With regards to "parts were missing", It needs to warrant the nature of the Item and that the missing part Is the most expensive. For example, If you've purchased an external "SSD" (Solid State Drive), It will come packaged with the Instruction manual, USB cable and obviously the drive Itself. This justifies that bits can pieces can In fact be missing, and you'd claim that "only the SSD" was not Included In the box. You can get a USB cable for only a few dollars from any computer store, so this will certainly be worth your while. There Is no right or wrong as to which option you choose (entire Item or missing parts), but rather based on the one you're most confident with.

Using The Sealed Box Method:

Going by personal experience, I'd say this Is the most effective method to use with In-store social engineering- specifically due to "the employee not checking the actual Item on return", however the preparation of the SE must be flawless. More on this shortly. As opposed to the methods already mentioned above, you do not need to be selective with the type of Item "that you're going to return" when using the "sealed box method". The objective Is to buy something that you plan to keep, replace It with anything of the same size and weight and then return It In Its original condition for a refund. Because the box Is sealed and (appears to be) untouched, It does not give reason to the employee to check what's Inside, hence they'll put It back Into stock.

For this to work, you must be systematic with how you open and reseal the box- as any signs of tampering can raise suspicion, thereby your SE may ultimately fail. Rest assured, I've got you covered. Given boxes are packaged and sealed In many different ways, It's not possible to be precise with the methodology used, so what you're about to read Is based on general terms. It's human nature for people to Inspect goods at their opening point (predominantly at the top), thus "carefully" open the box at the bottom- making sure that you do not damage anything. Next, take out your purchased Item and replace It with anything of roughly the same weight.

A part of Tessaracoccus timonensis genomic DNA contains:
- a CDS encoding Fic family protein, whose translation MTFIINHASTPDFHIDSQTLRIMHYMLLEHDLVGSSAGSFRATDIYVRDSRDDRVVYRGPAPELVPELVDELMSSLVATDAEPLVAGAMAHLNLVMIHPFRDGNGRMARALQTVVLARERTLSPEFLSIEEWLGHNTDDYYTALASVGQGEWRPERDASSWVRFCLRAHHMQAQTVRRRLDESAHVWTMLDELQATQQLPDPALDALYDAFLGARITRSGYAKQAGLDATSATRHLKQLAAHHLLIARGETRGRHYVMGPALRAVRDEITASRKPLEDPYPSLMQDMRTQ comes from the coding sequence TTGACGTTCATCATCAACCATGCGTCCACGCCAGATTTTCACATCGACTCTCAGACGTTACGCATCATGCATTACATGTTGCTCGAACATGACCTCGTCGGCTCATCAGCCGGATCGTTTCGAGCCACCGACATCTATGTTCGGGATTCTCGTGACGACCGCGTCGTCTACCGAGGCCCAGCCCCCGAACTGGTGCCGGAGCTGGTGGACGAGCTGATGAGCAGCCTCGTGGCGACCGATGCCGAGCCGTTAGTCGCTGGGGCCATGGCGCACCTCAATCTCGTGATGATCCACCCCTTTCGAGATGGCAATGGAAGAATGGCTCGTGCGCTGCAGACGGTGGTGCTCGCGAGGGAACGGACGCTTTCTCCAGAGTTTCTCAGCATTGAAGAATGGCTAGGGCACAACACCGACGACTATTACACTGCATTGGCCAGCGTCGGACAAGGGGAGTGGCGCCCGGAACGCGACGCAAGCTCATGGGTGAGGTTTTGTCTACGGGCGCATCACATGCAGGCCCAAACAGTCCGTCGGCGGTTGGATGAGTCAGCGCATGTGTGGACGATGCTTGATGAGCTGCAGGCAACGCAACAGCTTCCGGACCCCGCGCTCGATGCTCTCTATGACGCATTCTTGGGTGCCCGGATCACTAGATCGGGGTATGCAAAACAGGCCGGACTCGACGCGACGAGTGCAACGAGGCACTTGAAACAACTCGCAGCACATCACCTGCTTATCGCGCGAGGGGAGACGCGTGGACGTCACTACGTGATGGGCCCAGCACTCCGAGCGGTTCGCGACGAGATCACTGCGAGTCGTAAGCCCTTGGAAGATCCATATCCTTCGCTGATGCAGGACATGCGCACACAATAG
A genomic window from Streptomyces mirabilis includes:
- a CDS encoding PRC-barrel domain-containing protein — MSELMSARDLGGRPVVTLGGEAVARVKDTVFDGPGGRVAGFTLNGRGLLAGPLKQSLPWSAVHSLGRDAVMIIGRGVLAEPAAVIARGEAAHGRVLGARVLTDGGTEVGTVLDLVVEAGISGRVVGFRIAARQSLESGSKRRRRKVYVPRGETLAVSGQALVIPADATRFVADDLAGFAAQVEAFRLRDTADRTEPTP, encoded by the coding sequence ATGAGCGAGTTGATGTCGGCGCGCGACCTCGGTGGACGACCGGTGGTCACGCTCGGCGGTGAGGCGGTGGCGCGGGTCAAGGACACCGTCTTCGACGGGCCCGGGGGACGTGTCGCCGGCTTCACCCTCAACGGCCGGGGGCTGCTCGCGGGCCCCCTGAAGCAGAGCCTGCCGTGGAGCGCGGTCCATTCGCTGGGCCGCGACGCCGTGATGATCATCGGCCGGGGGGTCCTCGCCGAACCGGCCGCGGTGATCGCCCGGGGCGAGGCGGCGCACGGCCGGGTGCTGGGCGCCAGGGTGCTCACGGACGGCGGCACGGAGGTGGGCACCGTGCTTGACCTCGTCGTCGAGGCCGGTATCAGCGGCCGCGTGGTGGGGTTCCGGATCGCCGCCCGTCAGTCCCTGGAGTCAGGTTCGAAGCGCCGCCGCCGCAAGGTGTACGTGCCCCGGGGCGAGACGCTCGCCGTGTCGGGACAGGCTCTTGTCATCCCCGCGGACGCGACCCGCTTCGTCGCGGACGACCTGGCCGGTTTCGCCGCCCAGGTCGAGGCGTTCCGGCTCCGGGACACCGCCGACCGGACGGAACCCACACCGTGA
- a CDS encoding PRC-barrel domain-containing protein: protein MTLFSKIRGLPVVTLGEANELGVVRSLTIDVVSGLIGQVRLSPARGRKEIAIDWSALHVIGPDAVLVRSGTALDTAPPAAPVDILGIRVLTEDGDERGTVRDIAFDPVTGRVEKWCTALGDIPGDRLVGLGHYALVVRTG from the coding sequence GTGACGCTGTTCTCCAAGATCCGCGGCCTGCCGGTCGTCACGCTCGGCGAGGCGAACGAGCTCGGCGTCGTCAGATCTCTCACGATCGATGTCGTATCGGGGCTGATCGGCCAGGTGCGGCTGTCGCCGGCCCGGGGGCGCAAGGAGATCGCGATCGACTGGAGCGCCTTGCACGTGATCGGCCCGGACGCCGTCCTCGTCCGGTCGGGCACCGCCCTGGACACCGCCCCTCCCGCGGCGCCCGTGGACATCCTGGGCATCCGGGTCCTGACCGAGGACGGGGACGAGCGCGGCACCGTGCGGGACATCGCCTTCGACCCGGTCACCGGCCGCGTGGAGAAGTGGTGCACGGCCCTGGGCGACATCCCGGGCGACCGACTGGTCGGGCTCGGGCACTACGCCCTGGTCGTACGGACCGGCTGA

Now this Is the most Important part! Seal It without any Inconsistencies whatsoever- In the exact fashion as per Its factory state. It's good practice to compare your finished job with an original Image. You can Google It, or take a photo before you start and "If they're an exact match", then your SE Is good to go. When you physically return It to the place of purchase with your receipt (and within the refund time frame), "simply say that you've received one as a gift", and don't have the need to keep two products of the same type. 

If you've followed this guide all the way through, then you can't go wrong. All the methods have been taken care of, but they're completely useless "If you don't execute your attack effectively", which brings me to my next point. I shall provide you with an In-store social engineering example, that you can alter and apply It accordingly to your very own SE, so let's see how this Is done.